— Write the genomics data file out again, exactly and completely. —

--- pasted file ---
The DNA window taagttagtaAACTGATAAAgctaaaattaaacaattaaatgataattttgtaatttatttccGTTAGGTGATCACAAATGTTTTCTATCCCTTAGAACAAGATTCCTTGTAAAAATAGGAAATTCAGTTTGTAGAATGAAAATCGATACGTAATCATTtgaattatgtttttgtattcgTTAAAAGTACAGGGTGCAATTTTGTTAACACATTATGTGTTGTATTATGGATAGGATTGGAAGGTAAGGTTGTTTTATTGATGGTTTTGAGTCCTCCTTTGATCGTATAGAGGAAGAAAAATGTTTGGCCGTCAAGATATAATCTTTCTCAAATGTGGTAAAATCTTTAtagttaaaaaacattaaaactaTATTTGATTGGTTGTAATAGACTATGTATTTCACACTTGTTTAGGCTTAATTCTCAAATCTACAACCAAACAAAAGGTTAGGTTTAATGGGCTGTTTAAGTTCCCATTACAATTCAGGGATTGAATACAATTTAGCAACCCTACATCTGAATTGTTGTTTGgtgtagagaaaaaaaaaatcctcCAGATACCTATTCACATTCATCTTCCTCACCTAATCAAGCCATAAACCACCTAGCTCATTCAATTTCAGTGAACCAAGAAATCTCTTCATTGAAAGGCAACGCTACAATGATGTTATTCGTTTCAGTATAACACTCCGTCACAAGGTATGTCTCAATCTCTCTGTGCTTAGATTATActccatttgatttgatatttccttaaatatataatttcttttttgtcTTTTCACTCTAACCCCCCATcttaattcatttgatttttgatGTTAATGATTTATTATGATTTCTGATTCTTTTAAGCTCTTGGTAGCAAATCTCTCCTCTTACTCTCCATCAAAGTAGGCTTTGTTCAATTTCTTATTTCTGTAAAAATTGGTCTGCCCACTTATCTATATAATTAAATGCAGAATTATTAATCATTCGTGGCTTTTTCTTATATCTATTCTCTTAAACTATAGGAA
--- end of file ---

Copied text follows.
The DNA window taagttagtaAACTGATAAAgctaaaattaaacaattaaatgataattttgtaatttatttccGTTAGGTGATCACAAATGTTTTCTATCCCTTAGAACAAGATTCCTTGTAAAAATAGGAAATTCAGTTTGTAGAATGAAAATCGATACGTAATCATTtgaattatgtttttgtattcgTTAAAAGTACAGGGTGCAATTTTGTTAACACATTATGTGTTGTATTATGGATAGGATTGGAAGGTAAGGTTGTTTTATTGATGGTTTTGAGTCCTCCTTTGATCGTATAGAGGAAGAAAAATGTTTGGCCGTCAAGATATAATCTTTCTCAAATGTGGTAAAATCTTTAtagttaaaaaacattaaaactaTATTTGATTGGTTGTAATAGACTATGTATTTCACACTTGTTTAGGCTTAATTCTCAAATCTACAACCAAACAAAAGGTTAGGTTTAATGGGCTGTTTAAGTTCCCATTACAATTCAGGGATTGAATACAATTTAGCAACCCTACATCTGAATTGTTGTTTGgtgtagagaaaaaaaaaatcctcCAGATACCTATTCACATTCATCTTCCTCACCTAATCAAGCCATAAACCACCTAGCTCATTCAATTTCAGTGAACCAAGAAATCTCTTCATTGAAAGGCAACGCTACAATGATGTTATTCGTTTCAGTATAACACTCCGTCACAAGGTATGTCTCAATCTCTCTGTGCTTAGATTATActccatttgatttgatatttccttaaatatataatttcttttttgtcTTTTCACTCTAACCCCCCATcttaattcatttgatttttgatGTTAATGATTTATTATGATTTCTGATTCTTTTAAGCTCTTGGTAGCAAATCTCTCCTCTTACTCTCCATCAAAGTAGGCTTTGTTCAATTTCTTATTTCTGTAAAAATTGGTCTGCCCACTTATCTATATAATTAAATGCAGAATTATTAATCATTCGTGGCTTTTTCTTATATCTATTCTCTTAAACTATAGGAA